Activities of daily living in children with developmental coordination disorder: Performance, learning, and participation

van Der Linde, Berdien W., van Netten, Jaap J., Otten, Bert E., Postema, Klaas, Geuze, Reint H., & Schoemaker, Marina M. (2015) Activities of daily living in children with developmental coordination disorder: Performance, learning, and participation. Physical Therapy, 95(11), pp. 1496-1506.

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Abstract

Background

Children with developmental coordination disorder (DCD) face evident motor difficulties in daily functioning. Little is known, however, about their difficulties in specific activities of daily living (ADL).

Objective

The purposes of this study were: (1) to investigate differences between children with DCD and their peers with typical development for ADL performance, learning, and participation, and (2) to explore the predictive values of these aspects. Design. This was a cross-sectional study.

Methods

In both a clinical sample of children diagnosed with DCD (n=25 [21 male, 4 female], age range=5-8 years) and a group of peers with typical development (25 matched controls), the children’s parents completed the DCDDaily-Q. Differences in scores between the groups were investigated using t tests for performance and participation and Pearson chi-square analysis for learning. Multiple regression analyses were performed to explore the predictive values of performance, learning, and participation.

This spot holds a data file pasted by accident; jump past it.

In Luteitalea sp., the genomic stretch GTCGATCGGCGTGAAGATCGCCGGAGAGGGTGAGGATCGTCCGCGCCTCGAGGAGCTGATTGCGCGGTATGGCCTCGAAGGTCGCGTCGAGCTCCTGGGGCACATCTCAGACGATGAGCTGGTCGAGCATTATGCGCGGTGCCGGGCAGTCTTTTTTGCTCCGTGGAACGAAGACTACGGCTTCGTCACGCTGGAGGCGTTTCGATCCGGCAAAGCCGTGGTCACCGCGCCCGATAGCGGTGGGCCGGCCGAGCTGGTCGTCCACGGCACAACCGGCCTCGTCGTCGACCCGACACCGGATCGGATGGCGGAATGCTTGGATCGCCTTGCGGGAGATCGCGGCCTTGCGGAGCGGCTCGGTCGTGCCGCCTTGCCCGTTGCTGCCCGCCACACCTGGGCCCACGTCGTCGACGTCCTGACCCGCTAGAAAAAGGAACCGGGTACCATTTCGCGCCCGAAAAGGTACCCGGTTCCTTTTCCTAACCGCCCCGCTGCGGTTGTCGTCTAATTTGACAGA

Results

Compared with their peers, children with DCD showed poor performance of ADL and less frequent participation in some ADL. Children with DCD demonstrated heterogeneous patterns of performance (poor in 10%-80% of the items) and learning (delayed in 0%-100% of the items). In the DCD group, delays in learning of ADL were a predictor for poor performance of ADL, and poor performance of ADL was a predictor for less frequent participation in ADL compared with the control group.

Limitations

A limited number of children with DCD were addressed in this study.

Conclusions

This study highlights the impact of DCD on children’s daily lives and the need for tailored intervention.

Impact and interest:

1 citations in Scopus
1 citations in Web of Science®
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ID Code: 93260
Item Type: Journal Article
Refereed: Yes
DOI: 10.2522/ptj.20140211
ISSN: 0031-9023
Subjects: Australian and New Zealand Standard Research Classification > MEDICAL AND HEALTH SCIENCES (110000)
Divisions: Current > Schools > School of Clinical Sciences
Current > QUT Faculties and Divisions > Faculty of Health
Deposited On: 02 Mar 2016 04:16
Last Modified: 02 Mar 2016 22:57

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